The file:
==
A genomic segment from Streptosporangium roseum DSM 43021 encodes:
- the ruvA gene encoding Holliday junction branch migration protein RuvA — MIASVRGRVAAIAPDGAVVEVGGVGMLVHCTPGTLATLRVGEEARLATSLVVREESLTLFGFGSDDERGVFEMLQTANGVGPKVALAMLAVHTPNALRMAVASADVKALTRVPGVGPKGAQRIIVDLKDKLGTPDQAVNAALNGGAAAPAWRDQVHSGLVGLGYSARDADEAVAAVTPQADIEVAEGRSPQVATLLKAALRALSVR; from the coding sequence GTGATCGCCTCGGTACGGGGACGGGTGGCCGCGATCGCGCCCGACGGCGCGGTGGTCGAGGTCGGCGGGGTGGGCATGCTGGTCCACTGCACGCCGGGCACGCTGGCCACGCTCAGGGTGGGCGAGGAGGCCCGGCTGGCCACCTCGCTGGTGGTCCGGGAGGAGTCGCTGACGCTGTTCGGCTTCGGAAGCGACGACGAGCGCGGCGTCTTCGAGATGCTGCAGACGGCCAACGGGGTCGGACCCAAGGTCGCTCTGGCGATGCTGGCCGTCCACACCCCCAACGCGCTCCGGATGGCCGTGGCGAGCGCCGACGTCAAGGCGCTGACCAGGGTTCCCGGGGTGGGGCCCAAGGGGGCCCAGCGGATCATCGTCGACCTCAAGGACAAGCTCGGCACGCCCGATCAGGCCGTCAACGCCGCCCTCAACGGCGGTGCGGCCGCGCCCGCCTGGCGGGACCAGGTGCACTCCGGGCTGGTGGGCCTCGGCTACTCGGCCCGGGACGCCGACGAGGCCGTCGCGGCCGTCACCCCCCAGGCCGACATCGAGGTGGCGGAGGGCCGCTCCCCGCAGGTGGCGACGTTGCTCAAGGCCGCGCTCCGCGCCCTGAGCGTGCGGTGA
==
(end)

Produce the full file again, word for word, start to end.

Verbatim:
A genomic segment from Streptosporangium roseum DSM 43021 encodes:
- the ruvA gene encoding Holliday junction branch migration protein RuvA — MIASVRGRVAAIAPDGAVVEVGGVGMLVHCTPGTLATLRVGEEARLATSLVVREESLTLFGFGSDDERGVFEMLQTANGVGPKVALAMLAVHTPNALRMAVASADVKALTRVPGVGPKGAQRIIVDLKDKLGTPDQAVNAALNGGAAAPAWRDQVHSGLVGLGYSARDADEAVAAVTPQADIEVAEGRSPQVATLLKAALRALSVR; from the coding sequence GTGATCGCCTCGGTACGGGGACGGGTGGCCGCGATCGCGCCCGACGGCGCGGTGGTCGAGGTCGGCGGGGTGGGCATGCTGGTCCACTGCACGCCGGGCACGCTGGCCACGCTCAGGGTGGGCGAGGAGGCCCGGCTGGCCACCTCGCTGGTGGTCCGGGAGGAGTCGCTGACGCTGTTCGGCTTCGGAAGCGACGACGAGCGCGGCGTCTTCGAGATGCTGCAGACGGCCAACGGGGTCGGACCCAAGGTCGCTCTGGCGATGCTGGCCGTCCACACCCCCAACGCGCTCCGGATGGCCGTGGCGAGCGCCGACGTCAAGGCGCTGACCAGGGTTCCCGGGGTGGGGCCCAAGGGGGCCCAGCGGATCATCGTCGACCTCAAGGACAAGCTCGGCACGCCCGATCAGGCCGTCAACGCCGCCCTCAACGGCGGTGCGGCCGCGCCCGCCTGGCGGGACCAGGTGCACTCCGGGCTGGTGGGCCTCGGCTACTCGGCCCGGGACGCCGACGAGGCCGTCGCGGCCGTCACCCCCCAGGCCGACATCGAGGTGGCGGAGGGCCGCTCCCCGCAGGTGGCGACGTTGCTCAAGGCCGCGCTCCGCGCCCTGAGCGTGCGGTGA